Chapter 10 Questions and Answers
1. Why does Evil Forest address Uzowulu saying, “Uzowulu’s body, I salute you”? (p. 64)
2. Why does Evil Forest say, “Uzowulu’s body, do you know me?” (p. 64)
3. What is the law of Umuofia concerning the bride-price of a woman who runs away from her husband?
4. How does Evil Forest keep order when the crowd roars with laughter during the trial?
5. What role do Uzowulu’s neighbors play in the trial?
6. Why do Evil Forest and the other egwugwu run a few steps in the direction of the women?
7. What are some of the names Evil Forest gives himself?
8. What is the purpose of the metal gong, the drums, and the flute?
9. Why will Uzowulu listen to the decision of the egwugwu?
10. The egwugwu hear a land case after Uzowulu’s case. What is a land case?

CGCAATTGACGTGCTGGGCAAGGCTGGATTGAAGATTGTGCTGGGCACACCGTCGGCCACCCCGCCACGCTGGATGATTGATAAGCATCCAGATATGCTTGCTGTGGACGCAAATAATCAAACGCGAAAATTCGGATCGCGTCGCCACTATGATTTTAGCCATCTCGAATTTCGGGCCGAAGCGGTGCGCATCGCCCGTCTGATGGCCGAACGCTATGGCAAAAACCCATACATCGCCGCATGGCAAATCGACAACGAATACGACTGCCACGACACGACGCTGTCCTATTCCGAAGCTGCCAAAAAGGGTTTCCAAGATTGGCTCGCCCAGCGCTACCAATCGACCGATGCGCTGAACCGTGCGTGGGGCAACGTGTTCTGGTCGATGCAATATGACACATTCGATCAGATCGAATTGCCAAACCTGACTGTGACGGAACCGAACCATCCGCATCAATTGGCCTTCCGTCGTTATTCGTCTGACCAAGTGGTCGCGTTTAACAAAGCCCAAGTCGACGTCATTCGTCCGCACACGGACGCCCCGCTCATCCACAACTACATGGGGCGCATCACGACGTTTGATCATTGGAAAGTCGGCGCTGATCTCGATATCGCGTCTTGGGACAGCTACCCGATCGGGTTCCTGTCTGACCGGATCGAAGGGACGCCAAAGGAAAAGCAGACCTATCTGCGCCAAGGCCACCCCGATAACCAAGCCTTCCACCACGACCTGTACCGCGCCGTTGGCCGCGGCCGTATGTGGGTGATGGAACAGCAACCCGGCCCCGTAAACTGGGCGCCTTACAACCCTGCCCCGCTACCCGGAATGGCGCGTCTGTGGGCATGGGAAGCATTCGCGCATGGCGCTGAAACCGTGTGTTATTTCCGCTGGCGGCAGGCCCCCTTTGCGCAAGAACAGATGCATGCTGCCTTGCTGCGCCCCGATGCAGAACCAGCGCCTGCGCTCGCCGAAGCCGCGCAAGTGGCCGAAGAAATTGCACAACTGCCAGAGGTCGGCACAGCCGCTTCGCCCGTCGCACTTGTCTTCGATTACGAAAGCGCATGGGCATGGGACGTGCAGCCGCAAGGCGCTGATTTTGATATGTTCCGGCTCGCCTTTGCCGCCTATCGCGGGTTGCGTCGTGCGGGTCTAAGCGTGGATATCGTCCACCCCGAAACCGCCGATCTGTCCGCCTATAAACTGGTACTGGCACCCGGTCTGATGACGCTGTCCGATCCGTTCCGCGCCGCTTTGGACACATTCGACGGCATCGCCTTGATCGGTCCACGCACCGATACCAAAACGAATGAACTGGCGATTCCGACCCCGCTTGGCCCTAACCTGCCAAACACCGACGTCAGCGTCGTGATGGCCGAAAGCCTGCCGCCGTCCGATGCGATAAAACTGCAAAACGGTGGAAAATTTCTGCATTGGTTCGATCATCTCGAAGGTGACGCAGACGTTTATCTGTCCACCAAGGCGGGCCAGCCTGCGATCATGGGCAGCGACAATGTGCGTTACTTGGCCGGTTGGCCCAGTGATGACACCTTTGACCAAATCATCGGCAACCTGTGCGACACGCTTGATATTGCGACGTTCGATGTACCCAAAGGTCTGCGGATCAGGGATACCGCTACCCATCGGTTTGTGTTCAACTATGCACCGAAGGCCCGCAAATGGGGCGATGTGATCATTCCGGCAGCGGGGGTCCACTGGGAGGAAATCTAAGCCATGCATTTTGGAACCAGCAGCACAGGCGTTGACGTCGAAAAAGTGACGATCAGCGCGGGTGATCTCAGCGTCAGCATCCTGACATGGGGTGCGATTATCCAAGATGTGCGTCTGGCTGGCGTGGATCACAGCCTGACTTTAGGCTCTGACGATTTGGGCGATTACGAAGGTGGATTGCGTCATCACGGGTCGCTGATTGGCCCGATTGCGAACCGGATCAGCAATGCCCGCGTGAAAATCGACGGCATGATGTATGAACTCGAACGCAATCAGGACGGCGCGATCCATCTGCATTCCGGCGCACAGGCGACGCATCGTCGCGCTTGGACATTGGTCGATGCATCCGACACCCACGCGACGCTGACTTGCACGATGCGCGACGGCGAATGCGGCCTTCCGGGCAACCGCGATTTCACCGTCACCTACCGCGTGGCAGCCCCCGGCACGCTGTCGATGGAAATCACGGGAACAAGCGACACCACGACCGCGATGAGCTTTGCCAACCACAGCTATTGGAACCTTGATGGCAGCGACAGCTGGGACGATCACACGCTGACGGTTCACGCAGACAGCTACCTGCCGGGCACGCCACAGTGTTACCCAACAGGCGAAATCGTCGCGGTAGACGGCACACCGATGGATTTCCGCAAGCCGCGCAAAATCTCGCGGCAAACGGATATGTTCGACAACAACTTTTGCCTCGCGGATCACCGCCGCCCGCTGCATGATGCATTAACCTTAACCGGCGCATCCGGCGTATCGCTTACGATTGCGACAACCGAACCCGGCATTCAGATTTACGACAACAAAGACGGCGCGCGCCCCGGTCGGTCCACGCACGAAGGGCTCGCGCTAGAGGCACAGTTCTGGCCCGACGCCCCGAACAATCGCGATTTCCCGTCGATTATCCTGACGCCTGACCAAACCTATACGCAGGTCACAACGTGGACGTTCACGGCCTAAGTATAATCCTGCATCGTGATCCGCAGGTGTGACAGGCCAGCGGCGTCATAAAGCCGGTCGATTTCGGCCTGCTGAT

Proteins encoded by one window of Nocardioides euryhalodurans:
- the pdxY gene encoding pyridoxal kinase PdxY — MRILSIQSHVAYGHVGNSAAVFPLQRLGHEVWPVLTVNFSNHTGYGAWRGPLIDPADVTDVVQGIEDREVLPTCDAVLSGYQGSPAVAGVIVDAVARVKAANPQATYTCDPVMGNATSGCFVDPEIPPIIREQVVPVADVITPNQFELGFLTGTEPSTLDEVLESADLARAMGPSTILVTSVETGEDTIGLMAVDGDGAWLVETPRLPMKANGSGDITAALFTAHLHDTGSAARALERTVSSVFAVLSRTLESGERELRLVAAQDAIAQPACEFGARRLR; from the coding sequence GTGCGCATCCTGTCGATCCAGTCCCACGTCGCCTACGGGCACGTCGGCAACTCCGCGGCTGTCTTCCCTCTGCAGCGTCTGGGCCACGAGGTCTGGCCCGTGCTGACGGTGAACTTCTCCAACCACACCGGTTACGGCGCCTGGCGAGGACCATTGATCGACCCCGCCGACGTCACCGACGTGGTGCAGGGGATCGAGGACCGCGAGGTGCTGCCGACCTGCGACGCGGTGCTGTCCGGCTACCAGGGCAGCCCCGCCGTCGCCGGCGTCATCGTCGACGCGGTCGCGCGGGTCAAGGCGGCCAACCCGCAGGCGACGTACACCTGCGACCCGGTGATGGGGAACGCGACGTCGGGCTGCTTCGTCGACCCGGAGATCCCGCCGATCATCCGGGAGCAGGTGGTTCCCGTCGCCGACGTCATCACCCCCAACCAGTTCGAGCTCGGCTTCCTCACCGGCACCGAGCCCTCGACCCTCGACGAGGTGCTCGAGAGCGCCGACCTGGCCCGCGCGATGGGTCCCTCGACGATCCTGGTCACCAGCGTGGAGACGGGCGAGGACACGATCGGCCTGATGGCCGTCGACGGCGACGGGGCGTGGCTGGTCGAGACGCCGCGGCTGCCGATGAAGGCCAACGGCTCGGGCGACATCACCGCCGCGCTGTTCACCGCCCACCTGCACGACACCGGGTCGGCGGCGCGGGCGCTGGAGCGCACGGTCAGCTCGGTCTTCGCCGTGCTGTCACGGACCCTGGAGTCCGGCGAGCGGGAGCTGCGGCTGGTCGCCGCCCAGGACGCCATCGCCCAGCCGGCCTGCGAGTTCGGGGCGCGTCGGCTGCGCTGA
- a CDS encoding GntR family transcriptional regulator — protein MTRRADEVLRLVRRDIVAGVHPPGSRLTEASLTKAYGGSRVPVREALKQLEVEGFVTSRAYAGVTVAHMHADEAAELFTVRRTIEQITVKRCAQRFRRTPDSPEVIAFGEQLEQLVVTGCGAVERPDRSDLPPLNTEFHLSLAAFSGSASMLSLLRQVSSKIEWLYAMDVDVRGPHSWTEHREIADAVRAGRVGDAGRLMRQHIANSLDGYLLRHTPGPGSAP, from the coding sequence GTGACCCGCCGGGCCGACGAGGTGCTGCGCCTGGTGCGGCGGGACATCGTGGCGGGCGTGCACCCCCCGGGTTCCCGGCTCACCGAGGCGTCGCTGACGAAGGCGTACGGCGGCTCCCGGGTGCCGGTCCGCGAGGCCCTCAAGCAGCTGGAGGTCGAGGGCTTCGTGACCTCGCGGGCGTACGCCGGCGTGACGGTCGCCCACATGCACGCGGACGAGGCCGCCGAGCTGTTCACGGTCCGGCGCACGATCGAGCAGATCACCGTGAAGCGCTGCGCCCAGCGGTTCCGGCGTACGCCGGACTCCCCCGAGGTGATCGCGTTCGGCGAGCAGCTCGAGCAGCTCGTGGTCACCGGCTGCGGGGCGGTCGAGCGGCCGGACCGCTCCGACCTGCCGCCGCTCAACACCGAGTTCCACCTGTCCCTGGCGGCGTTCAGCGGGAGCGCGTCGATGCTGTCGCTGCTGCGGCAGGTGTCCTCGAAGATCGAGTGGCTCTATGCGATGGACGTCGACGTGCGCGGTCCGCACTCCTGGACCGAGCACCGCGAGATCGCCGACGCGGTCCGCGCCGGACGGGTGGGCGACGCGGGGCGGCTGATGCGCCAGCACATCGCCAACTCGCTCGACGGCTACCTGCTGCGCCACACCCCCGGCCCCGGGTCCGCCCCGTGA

1. Spirits always address humans as bodies.
2. Evil Forest asks Uzowulu if he recognizes him as one of the living. Uzowulu responds, “How can I know you father? You are beyond our knowledge.” (p. 64) Evil Forest emphasizes the point that he is not one of the living.
3. The law of Umuofia says that if a woman runs away from her husband, the bride-price must be returned.
4. Evil Forest keeps order when the crowd roars with laughter during the trial by rising to his feet. A steady cloud of smoke rises from his head.
5. The neighbors testify that Uzowulu beat his wife.
6. The women flee in terror, but they return to their places almost immediately. The egwugwu instill fear in the women.
7. Evil Forest calls himself “Dry-meat-that-fills-the-mouth,” and “Fire-that-burns-without-faggots.” A faggot is a dry stick. (p. 66)
8. The metal gong, the drums, and the flute all contribute to the excitement of the trial in the presence of the egwugwu. The instruments announce different sections of the trial.
9. Uzowulu will listen to the decision of the egwugwu because they represent the ancestral spirits.
10. A land case is a dispute over property.